(919) 513-3709

Matt Shipman
News Services
(919) 515-3470

Copyright © North Carolina State University

If you have a comment, please Contact us.

Issuers of news releases, not 7th Wave, Inc. or Nanotechnology Now, are solely responsible for the accuracy of the content.

Bookmark:
Delicious Digg Newsvine Google Yahoo Reddit Magnoliacom Furl Facebook

Related News Press

News and information

Using ultrathin sheets to discover new class of wrapped shapes: UMass Amherst materials researchers describe a new regime of wrapped shapes August 31st, 2015

New material science research may advance tech tools August 31st, 2015

Efficiency of Nanodrug Containing Antibiotics in Treatment of Infectious Diseases Evaluated August 31st, 2015

Researchers use DNA 'clews' to shuttle CRISPR-Cas9 gene-editing tool into cells August 30th, 2015

Academic/Education

Announcing Oxford Instruments and School of Physics signing a Memorandum of Understanding August 26th, 2015

Kwansei Gakuin University in Hyogo, Japan, uses Raman microscopy to study crystallographic defects in silicon carbide wafers August 25th, 2015

JPK reports on the use of a NanoWizard® AFM-SECM system at the Université Paris Diderot looking at nanoscale biostructures August 18th, 2015

Rice, Penn State open center for 2-D coatings: National Science Foundation selects universities to develop atom-thin materials with industry partners August 13th, 2015

Announcements

Using ultrathin sheets to discover new class of wrapped shapes: UMass Amherst materials researchers describe a new regime of wrapped shapes August 31st, 2015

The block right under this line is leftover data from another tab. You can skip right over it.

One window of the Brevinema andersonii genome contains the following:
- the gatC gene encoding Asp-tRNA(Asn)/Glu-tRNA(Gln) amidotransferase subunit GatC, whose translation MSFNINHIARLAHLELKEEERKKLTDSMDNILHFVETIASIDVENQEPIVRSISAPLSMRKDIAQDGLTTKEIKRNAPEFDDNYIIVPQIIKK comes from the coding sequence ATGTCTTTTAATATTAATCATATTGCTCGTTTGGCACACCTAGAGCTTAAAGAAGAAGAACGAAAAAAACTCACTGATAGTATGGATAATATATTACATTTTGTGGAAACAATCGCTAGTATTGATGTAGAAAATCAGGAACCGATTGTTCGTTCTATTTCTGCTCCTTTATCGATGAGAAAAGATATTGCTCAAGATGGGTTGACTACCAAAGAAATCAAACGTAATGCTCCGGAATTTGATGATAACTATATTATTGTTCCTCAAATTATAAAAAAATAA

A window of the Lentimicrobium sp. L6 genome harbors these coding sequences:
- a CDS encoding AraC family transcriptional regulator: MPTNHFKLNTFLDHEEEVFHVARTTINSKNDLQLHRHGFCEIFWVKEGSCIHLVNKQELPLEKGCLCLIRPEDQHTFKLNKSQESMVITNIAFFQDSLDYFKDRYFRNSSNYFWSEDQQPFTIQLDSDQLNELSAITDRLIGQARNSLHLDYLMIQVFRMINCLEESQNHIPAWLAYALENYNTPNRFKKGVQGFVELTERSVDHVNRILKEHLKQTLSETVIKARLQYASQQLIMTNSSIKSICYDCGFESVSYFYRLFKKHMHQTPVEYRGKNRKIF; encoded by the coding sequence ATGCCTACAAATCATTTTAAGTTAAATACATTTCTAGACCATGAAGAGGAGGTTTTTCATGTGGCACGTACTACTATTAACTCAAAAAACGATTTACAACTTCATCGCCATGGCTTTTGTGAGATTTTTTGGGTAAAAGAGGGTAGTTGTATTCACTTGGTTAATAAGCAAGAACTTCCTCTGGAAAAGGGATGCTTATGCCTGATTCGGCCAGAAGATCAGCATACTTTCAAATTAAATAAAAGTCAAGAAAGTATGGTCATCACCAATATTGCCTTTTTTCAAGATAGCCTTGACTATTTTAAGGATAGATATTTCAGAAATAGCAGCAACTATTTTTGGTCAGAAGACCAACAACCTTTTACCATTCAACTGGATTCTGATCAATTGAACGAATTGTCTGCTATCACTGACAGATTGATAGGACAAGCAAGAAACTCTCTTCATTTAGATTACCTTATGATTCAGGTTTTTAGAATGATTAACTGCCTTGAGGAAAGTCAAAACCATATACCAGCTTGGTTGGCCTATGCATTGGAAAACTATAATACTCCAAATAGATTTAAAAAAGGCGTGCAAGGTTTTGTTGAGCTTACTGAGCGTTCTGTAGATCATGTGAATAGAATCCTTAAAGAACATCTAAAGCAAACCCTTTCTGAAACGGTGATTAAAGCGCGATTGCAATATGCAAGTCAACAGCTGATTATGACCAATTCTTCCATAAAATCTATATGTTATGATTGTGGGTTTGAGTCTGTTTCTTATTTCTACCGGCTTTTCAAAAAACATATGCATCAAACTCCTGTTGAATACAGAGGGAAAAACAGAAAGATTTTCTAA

An engineered surface unsticks sticky water droplets August 31st, 2015

New material science research may advance tech tools August 31st, 2015

Efficiency of Nanodrug Containing Antibiotics in Treatment of Infectious Diseases Evaluated August 31st, 2015

Artificial Intelligence

The Hydrogen-Fuel cell will revolutionize the economy of the world: New non-platinum and nanosized catalyst for polymer electrolyte fuel cell June 29th, 2015

An important step in artificial intelligence: Researchers in UCSB's Department of Electrical and Computer Engineering are seeking to make computer brains smarter by making them more like our own May 11th, 2015

Making robots more human April 29th, 2015

Lifeboat Foundation launches Interactive Friendly AI April 6th, 2015

NanoNews-Digest
The latest news from around the world, FREE



  Premium Products
NanoNews-Custom
Only the news you want to read!
 Learn More
NanoTech-Transfer
University Technology Transfer & Patents
 Learn More
NanoStrategies
Full-service, expert consulting
 Learn More











ASP
Nanotechnology Now Featured Books




NNN

The Hunger Project







Car Brands
Buy website traffic